There is also a way to specifie the default fetch mode :
$connection = new PDO($connection_string);
(PHP 5 >= 5.1.0, PECL pdo >= 0.1.0)
PDO::setAttribute — Set an attribute
Sets an attribute on the database handle. Some of the available generic attributes are listed below; some drivers may make use of additional driver specific attributes.
PDO::ATTR_CASE: Force column names to a specific case.
PDO::CASE_LOWER: Force column names to lower case.
PDO::CASE_NATURAL: Leave column names as returned by the database driver.
PDO::CASE_UPPER: Force column names to upper case.
PDO::ATTR_ERRMODE: Error reporting.
PDO::ATTR_ORACLE_NULLS (available with all drivers, not just Oracle): Conversion of NULL and empty strings.
PDO::NULL_NATURAL: No conversion.
PDO::NULL_EMPTY_STRING: Empty string is converted to
PDO::NULL_TO_STRING: NULL is converted to an empty string.
PDO::ATTR_STRINGIFY_FETCHES: Convert numeric values to strings when fetching. Requires bool.
PDO::ATTR_STATEMENT_CLASS: Set user-supplied statement class derived from PDOStatement. Cannot be used with persistent PDO instances. Requires array(string classname, array(mixed constructor_args)).
PDO::ATTR_TIMEOUT: Specifies the timeout duration in seconds. Not all drivers support this option, and it's meaning may differ from driver to driver. For example, sqlite will wait for up to this time value before giving up on obtaining an writable lock, but other drivers may interpret this as a connect or a read timeout interval. Requires int.
PDO::ATTR_AUTOCOMMIT (available in OCI, Firebird and MySQL): Whether to autocommit every single statement.
PDO::ATTR_EMULATE_PREPARES Enables or disables emulation of prepared statements. Some drivers do not support native prepared statements or have limited support for them. Use this setting to force PDO to either always emulate prepared statements (if
TRUE), or to try to use native prepared statements (if
FALSE). It will always fall back to emulating the prepared statement if the driver cannot successfully prepare the current query. Requires bool.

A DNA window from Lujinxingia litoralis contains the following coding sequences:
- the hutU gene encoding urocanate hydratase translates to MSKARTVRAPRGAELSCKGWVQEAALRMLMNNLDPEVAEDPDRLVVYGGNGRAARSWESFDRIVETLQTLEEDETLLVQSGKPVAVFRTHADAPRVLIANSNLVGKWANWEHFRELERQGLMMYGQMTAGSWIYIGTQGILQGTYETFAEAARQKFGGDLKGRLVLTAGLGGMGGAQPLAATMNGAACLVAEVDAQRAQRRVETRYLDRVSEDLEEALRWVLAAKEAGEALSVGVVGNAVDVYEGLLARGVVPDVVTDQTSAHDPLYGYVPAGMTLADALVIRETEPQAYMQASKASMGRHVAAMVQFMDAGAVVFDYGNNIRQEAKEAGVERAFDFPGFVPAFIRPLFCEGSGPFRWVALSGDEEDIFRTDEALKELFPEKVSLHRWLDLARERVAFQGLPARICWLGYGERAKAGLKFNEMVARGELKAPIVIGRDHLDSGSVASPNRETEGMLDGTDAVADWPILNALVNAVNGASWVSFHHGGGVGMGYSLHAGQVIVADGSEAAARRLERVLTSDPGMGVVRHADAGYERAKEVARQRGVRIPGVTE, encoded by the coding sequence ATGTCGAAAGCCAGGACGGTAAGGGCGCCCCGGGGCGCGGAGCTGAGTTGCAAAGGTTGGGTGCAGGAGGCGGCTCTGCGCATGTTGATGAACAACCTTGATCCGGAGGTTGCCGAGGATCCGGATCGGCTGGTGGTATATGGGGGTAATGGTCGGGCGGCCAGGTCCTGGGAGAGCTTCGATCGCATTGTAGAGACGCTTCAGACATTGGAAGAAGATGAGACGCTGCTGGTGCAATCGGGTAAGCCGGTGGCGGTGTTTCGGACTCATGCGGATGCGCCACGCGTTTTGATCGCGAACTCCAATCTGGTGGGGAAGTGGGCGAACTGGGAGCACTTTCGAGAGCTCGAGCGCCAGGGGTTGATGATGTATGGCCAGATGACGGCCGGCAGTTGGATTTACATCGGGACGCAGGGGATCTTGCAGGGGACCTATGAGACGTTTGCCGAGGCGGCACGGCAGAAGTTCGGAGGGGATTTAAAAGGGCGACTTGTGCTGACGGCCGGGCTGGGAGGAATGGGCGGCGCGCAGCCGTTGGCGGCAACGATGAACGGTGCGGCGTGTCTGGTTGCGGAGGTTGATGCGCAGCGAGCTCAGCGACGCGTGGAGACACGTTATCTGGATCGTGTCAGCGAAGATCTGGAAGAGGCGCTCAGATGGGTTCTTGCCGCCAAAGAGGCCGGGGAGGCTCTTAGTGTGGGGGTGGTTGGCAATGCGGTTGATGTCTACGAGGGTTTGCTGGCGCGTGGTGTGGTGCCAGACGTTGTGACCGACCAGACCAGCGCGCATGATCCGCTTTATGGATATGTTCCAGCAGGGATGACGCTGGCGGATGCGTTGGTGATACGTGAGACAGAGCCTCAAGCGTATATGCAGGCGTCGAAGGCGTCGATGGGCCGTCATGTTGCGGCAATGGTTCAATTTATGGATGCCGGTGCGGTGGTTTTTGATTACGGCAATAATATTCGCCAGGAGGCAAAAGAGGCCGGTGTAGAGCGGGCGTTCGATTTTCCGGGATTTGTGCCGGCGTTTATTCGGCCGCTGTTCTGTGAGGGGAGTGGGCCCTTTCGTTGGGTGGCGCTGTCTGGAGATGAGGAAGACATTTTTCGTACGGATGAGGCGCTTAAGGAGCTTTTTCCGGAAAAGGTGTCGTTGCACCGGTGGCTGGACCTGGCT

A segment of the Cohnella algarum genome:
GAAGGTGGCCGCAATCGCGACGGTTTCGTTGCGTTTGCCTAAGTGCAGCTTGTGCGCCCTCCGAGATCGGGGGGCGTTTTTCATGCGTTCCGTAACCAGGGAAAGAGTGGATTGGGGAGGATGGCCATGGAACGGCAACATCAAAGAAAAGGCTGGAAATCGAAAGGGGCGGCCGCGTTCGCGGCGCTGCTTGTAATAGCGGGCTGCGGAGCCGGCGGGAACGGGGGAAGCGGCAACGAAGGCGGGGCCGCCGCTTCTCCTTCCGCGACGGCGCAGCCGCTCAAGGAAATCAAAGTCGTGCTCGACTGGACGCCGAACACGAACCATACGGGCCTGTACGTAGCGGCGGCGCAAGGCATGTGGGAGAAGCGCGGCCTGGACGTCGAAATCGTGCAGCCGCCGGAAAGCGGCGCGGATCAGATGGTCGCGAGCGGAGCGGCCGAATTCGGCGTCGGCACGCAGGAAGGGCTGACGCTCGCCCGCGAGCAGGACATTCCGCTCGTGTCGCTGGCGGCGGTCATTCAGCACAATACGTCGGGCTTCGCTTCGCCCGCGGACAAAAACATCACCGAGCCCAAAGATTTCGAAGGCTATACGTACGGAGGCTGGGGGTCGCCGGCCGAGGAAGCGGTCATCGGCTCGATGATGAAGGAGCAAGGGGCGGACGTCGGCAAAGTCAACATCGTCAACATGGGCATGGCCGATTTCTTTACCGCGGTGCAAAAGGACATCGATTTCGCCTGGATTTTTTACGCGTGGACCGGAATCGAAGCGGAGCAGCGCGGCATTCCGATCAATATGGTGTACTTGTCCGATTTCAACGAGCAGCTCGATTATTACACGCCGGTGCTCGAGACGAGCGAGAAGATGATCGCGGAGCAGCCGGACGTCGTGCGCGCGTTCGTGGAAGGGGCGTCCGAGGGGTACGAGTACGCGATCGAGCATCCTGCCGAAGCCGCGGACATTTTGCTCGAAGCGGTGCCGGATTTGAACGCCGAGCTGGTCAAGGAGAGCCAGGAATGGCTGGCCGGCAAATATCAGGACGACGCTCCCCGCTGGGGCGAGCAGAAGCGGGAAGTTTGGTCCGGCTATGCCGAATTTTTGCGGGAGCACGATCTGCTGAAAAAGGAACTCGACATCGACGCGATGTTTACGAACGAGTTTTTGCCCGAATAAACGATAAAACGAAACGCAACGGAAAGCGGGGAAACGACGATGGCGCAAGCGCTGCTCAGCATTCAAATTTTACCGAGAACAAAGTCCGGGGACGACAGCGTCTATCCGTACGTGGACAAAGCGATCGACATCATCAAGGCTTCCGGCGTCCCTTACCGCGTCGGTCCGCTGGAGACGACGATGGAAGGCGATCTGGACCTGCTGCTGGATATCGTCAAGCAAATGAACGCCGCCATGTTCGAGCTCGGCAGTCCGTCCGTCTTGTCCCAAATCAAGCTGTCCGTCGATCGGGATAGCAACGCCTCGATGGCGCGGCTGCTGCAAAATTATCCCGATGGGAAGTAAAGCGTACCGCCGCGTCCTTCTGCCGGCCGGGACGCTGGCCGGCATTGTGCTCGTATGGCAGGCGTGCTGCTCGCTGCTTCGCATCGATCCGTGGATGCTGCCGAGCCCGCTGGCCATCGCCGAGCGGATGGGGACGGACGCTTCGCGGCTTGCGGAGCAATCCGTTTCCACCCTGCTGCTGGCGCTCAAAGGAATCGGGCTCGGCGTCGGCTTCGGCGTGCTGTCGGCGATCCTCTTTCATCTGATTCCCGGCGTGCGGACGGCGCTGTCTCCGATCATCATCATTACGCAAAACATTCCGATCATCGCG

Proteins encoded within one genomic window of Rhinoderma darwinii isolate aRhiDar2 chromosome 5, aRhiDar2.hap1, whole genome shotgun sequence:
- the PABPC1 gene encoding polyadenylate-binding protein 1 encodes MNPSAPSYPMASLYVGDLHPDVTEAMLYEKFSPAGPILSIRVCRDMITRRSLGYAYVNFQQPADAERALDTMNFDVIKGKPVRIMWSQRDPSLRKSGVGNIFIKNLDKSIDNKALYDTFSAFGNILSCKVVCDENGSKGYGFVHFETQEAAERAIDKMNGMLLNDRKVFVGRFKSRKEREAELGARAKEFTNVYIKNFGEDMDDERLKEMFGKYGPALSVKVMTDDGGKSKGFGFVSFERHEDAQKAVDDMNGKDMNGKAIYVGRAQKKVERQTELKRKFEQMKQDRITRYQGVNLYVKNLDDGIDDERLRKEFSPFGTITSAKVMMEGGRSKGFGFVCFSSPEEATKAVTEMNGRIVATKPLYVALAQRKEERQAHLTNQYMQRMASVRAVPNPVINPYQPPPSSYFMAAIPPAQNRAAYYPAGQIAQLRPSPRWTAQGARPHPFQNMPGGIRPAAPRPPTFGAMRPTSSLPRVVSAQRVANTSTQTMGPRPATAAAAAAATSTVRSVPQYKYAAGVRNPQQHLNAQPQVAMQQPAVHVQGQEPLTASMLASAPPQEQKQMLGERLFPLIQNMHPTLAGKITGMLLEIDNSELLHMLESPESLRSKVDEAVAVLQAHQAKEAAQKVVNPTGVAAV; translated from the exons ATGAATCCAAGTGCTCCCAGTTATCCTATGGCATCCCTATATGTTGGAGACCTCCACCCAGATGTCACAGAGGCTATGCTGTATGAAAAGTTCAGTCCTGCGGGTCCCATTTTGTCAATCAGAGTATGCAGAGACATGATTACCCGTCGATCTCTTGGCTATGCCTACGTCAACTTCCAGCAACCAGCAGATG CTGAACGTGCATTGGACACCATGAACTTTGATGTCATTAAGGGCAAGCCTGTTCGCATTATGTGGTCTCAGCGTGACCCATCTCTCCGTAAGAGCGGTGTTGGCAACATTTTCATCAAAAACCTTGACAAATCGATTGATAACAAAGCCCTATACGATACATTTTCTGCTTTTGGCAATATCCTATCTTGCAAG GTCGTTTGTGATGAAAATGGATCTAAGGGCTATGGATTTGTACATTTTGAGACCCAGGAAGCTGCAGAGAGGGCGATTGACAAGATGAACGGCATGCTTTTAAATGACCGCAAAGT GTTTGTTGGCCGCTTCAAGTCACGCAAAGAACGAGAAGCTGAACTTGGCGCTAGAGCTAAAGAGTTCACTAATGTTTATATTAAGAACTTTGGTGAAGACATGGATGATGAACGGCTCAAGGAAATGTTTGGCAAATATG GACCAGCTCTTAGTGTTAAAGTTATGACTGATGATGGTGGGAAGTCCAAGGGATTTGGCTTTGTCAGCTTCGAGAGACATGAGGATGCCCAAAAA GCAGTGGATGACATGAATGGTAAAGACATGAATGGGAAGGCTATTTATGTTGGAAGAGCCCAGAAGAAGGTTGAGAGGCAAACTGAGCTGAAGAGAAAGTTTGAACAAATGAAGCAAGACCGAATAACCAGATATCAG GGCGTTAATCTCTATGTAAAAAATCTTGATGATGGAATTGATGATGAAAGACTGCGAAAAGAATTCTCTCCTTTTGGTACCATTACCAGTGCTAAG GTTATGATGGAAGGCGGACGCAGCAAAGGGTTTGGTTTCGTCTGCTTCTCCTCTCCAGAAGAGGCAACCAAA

PDO::MYSQL_ATTR_USE_BUFFERED_QUERY (available in MySQL): Use buffered queries.
PDO::ATTR_DEFAULT_FETCH_MODE: Set default fetch mode. Description of modes is available in PDOStatement::fetch() documentation.
TRUE in caso di successo,
FALSE in caso di fallimento.
It is worth noting that not all attributes may be settable via setAttribute(). For example, PDO::MYSQL_ATTR_MAX_BUFFER_SIZE is only settable in PDO::__construct(). You must pass PDO::MYSQL_ATTR_MAX_BUFFER_SIZE as part of the optional 4th parameter to the constructor. This is detailed in http://bugs.php.net/bug.php?id=38015
Calling this function with PDO::MYSQL_ATTR_USE_BUFFERED_QUERY will seem to work, but it DOES NOT.
Instead, set it in the options array when instantiating the PDO connection.
$con = new PDO("mysql:dbname=dbname;host=some.ip", "user", "pass", array(
PDO::MYSQL_ATTR_USE_BUFFERED_QUERY => true,
Because no examples are provided, and to alleviate any confusion as a result, the setAttribute() method is invoked like so:
So, if I wanted to ensure that the column names returned from a query were returned in the case the database driver returned them (rather than having them returned in all upper case [as is the default on some of the PDO extensions]), I would do the following:
// Create a new database connection.
$dbConnection = new PDO($dsn, $user, $pass);
// Set the case in which to return column_names.
Hope this helps some of you who learn by example (as is the case with me).
if you are wondering about a size-bound (1 MB) on blob and text fields after upgrading to PHP5.1.4. You might try to increase this limit by using the setAttribute() method.
This will fail. Instead use the options array when instantiating the pdo:
$pdo = new PDO ("connection_settings", "user", "pass", array
This should fix the problem and increase the limit to 50 MB.